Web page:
N. Cowichan seeks $12M in grants for sewer outfall

North Cowichan hopes to cover most of its financial contribution towards a major sewer project through government grants.

  • Feb. 26, 2016 7:00 a.m.


The Municipality of North Cowichan hopes to cover most of its financial contribution towards a major sewer project through government grants.

The municipality is applying for $12 million from two federal sources for the approximately $24.5-million project to move the Joint Utilities Board treated effluent outfall from the Cowichan River to Satellite Channel.

The funding requests are split evenly between the UCBM/Federal Gas Tax Priorities Fund and the Build Canada Fund.

Mayor Jon Lefebure said the municipality is responsible for paying 53.7 per cent of the entire cost of the project, while the Cowichan Valley Regional District, City of Duncan and Cowichan Tribes are required to provide the rest.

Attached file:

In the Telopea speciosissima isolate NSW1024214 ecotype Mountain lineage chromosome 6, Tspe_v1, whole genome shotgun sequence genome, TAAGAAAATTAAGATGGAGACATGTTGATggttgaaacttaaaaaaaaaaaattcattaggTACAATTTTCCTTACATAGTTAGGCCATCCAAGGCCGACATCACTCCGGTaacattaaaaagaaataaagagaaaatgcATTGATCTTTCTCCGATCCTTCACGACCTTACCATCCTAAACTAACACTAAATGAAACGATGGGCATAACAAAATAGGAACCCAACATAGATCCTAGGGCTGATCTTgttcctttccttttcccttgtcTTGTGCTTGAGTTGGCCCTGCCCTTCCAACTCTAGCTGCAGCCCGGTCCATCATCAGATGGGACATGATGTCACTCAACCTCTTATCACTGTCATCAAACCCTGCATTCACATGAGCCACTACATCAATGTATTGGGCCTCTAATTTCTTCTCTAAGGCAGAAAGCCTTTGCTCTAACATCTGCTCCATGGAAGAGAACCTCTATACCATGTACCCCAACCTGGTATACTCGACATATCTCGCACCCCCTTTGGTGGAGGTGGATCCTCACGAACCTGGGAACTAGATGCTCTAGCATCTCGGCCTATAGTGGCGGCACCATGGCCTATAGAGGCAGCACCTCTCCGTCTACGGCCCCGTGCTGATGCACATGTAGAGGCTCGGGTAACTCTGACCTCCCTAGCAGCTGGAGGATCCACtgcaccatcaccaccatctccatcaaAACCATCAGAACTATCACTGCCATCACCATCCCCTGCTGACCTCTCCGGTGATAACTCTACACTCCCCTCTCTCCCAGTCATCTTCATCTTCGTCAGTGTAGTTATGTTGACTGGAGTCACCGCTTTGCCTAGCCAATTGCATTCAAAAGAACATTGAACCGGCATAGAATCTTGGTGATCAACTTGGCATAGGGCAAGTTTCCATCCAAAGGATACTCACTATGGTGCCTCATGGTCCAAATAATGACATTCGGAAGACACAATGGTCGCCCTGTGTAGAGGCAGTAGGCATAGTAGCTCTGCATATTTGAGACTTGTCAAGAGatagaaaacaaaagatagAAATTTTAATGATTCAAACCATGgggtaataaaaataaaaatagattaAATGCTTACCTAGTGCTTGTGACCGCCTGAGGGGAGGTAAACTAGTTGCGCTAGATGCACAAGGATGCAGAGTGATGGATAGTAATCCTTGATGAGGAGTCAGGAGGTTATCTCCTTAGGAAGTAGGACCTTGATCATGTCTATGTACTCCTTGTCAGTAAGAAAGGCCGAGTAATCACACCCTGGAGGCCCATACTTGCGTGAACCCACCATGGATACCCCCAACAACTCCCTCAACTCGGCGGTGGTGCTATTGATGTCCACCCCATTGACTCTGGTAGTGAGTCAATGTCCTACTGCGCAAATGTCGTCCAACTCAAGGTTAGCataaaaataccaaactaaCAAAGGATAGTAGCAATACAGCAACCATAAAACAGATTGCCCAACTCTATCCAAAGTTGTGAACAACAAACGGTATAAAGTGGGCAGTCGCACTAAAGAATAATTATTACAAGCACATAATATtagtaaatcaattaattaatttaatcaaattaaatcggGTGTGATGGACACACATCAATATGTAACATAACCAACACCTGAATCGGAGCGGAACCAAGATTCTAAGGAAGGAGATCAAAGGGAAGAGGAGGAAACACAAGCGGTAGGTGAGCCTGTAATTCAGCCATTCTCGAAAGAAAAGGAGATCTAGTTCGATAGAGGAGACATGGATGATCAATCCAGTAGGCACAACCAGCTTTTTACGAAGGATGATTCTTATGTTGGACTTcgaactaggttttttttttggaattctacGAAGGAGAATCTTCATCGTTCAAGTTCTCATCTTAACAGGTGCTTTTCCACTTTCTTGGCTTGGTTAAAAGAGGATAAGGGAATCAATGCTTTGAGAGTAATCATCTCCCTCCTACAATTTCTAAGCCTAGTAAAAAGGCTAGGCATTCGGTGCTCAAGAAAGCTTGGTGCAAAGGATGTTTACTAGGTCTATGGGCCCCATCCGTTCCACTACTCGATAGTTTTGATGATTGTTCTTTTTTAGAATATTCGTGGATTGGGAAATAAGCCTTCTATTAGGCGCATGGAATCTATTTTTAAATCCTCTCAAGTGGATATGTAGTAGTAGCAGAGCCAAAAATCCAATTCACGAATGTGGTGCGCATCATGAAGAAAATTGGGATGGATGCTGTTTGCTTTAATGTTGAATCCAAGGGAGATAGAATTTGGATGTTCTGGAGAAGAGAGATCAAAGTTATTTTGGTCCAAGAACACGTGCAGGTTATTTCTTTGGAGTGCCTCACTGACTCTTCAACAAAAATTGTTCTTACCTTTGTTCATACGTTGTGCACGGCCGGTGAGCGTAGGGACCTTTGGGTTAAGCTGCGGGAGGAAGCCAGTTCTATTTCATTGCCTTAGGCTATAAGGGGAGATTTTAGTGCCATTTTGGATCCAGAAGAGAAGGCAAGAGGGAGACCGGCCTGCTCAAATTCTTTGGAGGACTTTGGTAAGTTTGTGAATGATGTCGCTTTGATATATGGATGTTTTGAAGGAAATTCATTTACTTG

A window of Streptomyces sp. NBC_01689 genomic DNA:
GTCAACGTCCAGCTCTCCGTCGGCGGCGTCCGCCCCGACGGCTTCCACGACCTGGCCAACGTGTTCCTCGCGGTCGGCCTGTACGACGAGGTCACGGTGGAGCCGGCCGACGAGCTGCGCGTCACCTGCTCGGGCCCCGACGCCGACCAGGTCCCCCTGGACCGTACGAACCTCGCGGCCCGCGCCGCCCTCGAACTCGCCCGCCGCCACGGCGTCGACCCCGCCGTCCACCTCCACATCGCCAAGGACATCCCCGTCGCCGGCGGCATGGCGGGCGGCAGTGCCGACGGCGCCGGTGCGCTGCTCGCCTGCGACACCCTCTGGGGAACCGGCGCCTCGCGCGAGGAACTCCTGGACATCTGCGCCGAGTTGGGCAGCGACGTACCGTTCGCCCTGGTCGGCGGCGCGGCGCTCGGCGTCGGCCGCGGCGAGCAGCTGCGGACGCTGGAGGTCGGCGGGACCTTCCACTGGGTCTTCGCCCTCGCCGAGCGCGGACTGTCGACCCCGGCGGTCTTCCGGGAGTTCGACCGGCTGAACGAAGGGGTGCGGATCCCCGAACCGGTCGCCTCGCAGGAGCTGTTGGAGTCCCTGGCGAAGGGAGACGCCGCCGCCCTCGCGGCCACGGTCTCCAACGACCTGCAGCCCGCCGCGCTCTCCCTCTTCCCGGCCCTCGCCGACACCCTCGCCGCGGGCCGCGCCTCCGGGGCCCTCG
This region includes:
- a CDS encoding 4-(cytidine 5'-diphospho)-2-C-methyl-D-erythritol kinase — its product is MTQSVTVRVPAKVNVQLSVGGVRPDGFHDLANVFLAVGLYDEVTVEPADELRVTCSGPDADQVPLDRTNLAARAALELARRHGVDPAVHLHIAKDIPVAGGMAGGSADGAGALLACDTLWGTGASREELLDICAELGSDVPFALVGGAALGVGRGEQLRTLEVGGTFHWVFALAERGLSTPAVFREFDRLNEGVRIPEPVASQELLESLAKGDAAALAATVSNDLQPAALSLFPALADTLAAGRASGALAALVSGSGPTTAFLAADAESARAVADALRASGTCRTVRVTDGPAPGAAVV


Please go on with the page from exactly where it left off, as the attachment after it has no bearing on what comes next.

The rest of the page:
Each group uses the outfall system as part of their sewage infrastructure, with each responsible to pay for the percentage of the system they use.

“[North Cowichan] has already raised approximately $10 million for the project through development cost charges and our reserve funds,” Lefebure said.

“If we receive the entire $12 million we requested in grants, we can use much of the money that we raised for other purposes.”

Lefebure said the project would begin very shortly after successful funding announcements from the two funds.

“There are usually limited timelines to use the funding, so I expect we’d get on it right away,” he said.

“But if we don’t get any grants, we’d have to explore other funding options, and that may take some time.”

The treated effluent outfall system must be moved out of the Cowichan River for a couple of reasons.

The planned move is a condition of the lease agreement with Cowichan Tribes and, second, low river flows during increasingly dry summers threaten the outfall, as do high flows that can cause damage during other times of the year.

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